Army

Current Army a fraction of size it needs to be, retired general says

The Defence Secretary has reportedly asked the Prime Minister to raise the budget by 20% a year to meet shortfalls in military capabilities.

A former Commander of Joint Forces Command says the regular Army is too small and "isn't going to cut it" in the face of the Russian threat.

General Sir Richard Barrons says the current regular Army is a fraction of the size it needs to be.

He also believes Ukraine could still win in the war with Russia, as long as the West does not give up. 

General Sir Richard Barrons said: "Everyone will recognise the regular Army as very small, it's half the size of the Army I joined in the 1980s, in the Cold War.

"So, put that in context, a regular Army of about 76,000 people now, really, probably has the equipment for about 40,000 in the field at any one time, probably has stocks for about a month of hard fighting, so none of that is enough."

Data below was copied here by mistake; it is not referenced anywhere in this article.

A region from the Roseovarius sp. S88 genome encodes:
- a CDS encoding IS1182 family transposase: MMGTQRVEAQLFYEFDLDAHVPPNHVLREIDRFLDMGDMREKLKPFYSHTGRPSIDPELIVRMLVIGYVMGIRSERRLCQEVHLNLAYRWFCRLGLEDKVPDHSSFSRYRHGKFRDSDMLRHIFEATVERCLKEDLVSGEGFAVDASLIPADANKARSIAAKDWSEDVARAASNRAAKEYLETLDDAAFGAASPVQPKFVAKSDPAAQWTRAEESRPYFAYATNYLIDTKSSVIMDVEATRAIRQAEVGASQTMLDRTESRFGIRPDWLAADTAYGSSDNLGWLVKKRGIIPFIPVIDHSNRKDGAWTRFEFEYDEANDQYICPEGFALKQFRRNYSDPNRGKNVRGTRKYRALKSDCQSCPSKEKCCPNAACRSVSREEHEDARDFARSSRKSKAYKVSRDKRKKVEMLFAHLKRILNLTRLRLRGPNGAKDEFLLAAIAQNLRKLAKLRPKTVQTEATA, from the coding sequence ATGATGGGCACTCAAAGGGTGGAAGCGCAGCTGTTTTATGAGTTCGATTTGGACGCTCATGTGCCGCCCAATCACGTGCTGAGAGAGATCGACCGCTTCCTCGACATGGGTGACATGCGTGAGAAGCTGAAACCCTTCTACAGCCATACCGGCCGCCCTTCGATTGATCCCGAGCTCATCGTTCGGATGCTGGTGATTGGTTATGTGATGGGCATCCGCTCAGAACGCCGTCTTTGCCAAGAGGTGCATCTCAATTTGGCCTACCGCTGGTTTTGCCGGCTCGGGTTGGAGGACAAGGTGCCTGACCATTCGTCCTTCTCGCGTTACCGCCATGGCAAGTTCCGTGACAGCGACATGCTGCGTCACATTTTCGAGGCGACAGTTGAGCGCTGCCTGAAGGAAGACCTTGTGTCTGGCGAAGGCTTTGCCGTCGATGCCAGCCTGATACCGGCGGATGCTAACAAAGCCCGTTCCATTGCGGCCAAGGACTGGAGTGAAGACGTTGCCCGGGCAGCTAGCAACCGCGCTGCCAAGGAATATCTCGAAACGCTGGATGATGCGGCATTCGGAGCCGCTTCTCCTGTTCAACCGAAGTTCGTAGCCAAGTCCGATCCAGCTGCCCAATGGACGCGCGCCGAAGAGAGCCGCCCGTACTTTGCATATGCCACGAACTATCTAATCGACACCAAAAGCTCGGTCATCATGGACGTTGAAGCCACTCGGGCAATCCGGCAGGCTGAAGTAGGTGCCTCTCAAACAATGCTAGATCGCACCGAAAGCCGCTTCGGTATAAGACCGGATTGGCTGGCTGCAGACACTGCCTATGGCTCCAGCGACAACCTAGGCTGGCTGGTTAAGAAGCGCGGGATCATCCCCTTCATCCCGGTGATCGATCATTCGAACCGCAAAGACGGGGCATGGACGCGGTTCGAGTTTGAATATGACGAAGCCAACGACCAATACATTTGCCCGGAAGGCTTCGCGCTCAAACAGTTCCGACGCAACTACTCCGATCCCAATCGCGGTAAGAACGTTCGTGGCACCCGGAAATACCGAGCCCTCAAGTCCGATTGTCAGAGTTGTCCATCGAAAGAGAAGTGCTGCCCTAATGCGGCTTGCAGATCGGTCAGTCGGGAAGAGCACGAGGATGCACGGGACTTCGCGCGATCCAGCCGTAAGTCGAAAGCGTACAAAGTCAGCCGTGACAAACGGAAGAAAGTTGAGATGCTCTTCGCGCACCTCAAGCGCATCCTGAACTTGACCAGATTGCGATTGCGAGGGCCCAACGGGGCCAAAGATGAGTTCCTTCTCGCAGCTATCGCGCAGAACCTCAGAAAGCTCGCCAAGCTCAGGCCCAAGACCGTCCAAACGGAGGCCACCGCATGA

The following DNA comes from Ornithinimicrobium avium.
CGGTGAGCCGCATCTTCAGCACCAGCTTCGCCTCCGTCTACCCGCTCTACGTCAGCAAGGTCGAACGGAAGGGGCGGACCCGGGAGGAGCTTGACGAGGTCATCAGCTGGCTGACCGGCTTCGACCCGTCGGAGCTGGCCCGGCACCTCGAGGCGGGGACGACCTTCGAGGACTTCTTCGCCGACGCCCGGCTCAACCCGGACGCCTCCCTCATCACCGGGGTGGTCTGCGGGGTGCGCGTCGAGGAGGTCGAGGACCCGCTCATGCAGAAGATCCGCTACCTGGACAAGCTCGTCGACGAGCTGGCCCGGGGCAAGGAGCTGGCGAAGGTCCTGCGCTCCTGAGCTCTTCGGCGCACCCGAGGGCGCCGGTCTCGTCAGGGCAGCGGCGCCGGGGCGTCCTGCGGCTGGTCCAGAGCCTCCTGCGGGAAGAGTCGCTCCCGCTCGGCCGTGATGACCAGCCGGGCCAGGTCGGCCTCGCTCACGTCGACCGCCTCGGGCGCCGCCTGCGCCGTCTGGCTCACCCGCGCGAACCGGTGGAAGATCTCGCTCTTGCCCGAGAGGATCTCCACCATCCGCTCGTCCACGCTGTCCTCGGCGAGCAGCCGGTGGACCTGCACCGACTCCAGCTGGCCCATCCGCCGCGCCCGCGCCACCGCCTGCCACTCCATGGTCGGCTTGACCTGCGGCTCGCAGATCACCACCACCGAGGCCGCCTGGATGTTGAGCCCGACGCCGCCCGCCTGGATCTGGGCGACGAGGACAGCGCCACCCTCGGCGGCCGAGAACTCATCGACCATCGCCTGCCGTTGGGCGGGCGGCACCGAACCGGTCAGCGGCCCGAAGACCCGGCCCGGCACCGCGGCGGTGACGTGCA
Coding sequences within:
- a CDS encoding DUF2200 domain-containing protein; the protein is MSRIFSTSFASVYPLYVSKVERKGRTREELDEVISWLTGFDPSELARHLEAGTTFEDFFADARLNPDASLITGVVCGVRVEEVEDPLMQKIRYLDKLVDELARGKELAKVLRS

He added: "That would mean if you put the entire British Army into Ukraine you might have made it responsible for about a third of the fight for the Donbas, realistically, and everything else would have been done by allies.

"So this isn't going to cut it."

Defence Secretary Ben Wallace has reportedly written to Prime Minister Boris Johnson calling for a 20% increase in defence spending a year by 2028, to meet shortfalls in military capabilities.

That would take defence spending to 2.5% of GDP.

"I think it does sound about right," General Sir Richard Barrons said.

"To put that into perspective, .5% or half a per cent of GDP is about £11bn a year and the current defence budget is about £46bn in the year of which only £14.5bn is spent on capital investment.

"It's not that we can't afford to find £11bn a year from a public sector of well over £850bn.

"It's just it will be at the expense of something else we really care about. So, a really tough decision, but also unavoidable."

General Barrons believes the fight for Ukraine is the Cold War moment that never came, and despite Russia's apparent progress in the Donbas, if Britain and the rest of NATO support their ally in the right ways, Ukraine can still win.